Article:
Reality TV

The Voice 2016 Finalist Laith Al-Saadi ‘Never Wanted To Win’

The Voice 2016 finalist Laith Al-Saadi finished in fourth place for Team Adam Levine — and apparently, that’s more than fine with him.

In an interview with, Laith admitted that he was only really looking for a platform for wider exposure, such as the kind he got when coach Pharrell Williams plugged his previously released albums — a plug that resulted in those albums topping the iTunes rock chart and blues chart, respectively.

“This is probably not going to be popular to say, but I actually never wanted to win,” Laith declared. “That was my scariest thing even about going into the situation is what that was, to possibly give up. And the thing is, it’s probably foolish of me because that is a wonderful record company, they’re huge, they have immense power compared to what I could do independently or with a small label.”

Laith would go on to state that the terms of the winner’s contract wasn’t worth the freedom he’d be giving up. ““It’s a 360 deal. It means they represent you in every facet of your life. They really do kind of own you. They own your intellectual property, they own your merchandising, they own the rights to you, and to obviously making records with you and your touring and all that stuff.”

The Voice 2016 Finalist Laith Al-Saadi 'Never Wanted To Win'

Screengrab (Credit: NBC)

Good on Laith for sticking up for his own artistic career path. I feel like people are too often vilified if they enter a reality competition and don’t have the hunger to win at all costs. For some people, it really is enough to just get the exposure. And hey, that’s alright! If anything has been proven from shows like this, it’s that you really don’t need to win to have a successful career. Granted, The Voice has yet to produce the sort of world-spanning pop superstar that shows like The X Factor and American Idol have, but the show has had its fair share of successes, such as Cassadee Pope, Melanie Martinez and Jordan Smith. There’s no reason that Laith Al-Saadi shouldn’t be successful in his genre. He’s an ideal blues artist for the modern era, and I think he could be someone whose career will be worth following.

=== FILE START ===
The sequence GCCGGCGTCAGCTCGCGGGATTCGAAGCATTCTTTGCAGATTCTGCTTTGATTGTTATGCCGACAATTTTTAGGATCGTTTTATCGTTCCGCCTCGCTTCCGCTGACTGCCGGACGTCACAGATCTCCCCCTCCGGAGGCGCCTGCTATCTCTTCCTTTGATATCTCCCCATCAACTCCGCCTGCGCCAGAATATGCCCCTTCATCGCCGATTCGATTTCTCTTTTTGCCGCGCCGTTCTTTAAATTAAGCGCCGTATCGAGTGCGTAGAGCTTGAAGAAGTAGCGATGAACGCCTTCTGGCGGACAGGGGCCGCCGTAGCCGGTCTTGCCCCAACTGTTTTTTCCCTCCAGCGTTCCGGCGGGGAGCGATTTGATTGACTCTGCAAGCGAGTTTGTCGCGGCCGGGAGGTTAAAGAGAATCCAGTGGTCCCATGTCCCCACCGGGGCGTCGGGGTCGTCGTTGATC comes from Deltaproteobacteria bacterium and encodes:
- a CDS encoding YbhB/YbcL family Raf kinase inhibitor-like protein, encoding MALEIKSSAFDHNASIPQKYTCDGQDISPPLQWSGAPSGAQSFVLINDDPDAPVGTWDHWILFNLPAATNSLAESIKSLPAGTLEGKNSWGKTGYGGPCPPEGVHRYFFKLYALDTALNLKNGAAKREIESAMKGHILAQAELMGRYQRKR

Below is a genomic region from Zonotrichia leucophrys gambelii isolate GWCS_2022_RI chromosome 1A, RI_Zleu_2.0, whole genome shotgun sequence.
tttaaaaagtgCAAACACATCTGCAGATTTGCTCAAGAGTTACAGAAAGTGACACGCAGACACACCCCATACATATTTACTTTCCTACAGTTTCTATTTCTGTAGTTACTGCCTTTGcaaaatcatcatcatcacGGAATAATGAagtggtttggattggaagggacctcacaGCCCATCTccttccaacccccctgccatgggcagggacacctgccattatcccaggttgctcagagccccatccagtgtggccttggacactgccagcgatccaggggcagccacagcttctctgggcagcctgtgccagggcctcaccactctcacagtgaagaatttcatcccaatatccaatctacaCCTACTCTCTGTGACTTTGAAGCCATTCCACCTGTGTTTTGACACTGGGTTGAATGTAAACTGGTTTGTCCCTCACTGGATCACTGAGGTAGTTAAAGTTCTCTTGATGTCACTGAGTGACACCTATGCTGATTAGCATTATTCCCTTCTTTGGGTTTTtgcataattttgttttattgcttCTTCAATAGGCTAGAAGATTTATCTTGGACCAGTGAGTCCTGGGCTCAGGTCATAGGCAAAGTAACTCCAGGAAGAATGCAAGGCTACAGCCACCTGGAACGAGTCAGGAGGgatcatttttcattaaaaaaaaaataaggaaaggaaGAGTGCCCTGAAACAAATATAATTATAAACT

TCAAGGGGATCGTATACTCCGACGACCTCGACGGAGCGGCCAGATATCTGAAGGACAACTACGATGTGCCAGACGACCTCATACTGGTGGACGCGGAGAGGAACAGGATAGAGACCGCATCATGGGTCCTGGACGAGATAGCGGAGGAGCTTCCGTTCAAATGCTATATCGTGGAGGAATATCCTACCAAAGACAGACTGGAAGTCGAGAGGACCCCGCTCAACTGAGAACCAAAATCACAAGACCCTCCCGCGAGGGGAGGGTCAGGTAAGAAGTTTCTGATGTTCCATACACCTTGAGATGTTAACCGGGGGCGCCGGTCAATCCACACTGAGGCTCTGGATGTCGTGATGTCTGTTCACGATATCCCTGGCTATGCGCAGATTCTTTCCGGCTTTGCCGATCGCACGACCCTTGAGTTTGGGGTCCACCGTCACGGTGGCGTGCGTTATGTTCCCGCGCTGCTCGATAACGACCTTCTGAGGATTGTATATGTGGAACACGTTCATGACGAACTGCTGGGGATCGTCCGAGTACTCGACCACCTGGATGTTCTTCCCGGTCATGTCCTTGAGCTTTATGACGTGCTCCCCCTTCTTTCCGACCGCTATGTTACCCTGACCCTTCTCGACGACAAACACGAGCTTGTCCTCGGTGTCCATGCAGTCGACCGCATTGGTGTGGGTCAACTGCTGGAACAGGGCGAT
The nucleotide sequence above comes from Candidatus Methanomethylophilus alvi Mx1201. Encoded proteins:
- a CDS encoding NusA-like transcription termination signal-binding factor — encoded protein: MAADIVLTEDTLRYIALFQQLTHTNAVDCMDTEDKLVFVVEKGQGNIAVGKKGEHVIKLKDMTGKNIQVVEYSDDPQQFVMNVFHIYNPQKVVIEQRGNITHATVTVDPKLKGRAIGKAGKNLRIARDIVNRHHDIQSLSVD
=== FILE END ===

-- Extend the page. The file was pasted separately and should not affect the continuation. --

But what do you think of the comments made by Laith Al-Saadi? Sound off in the comments!

And for more on The Voice, relive the star-studded season finale of The Voice with full videos of the performances!

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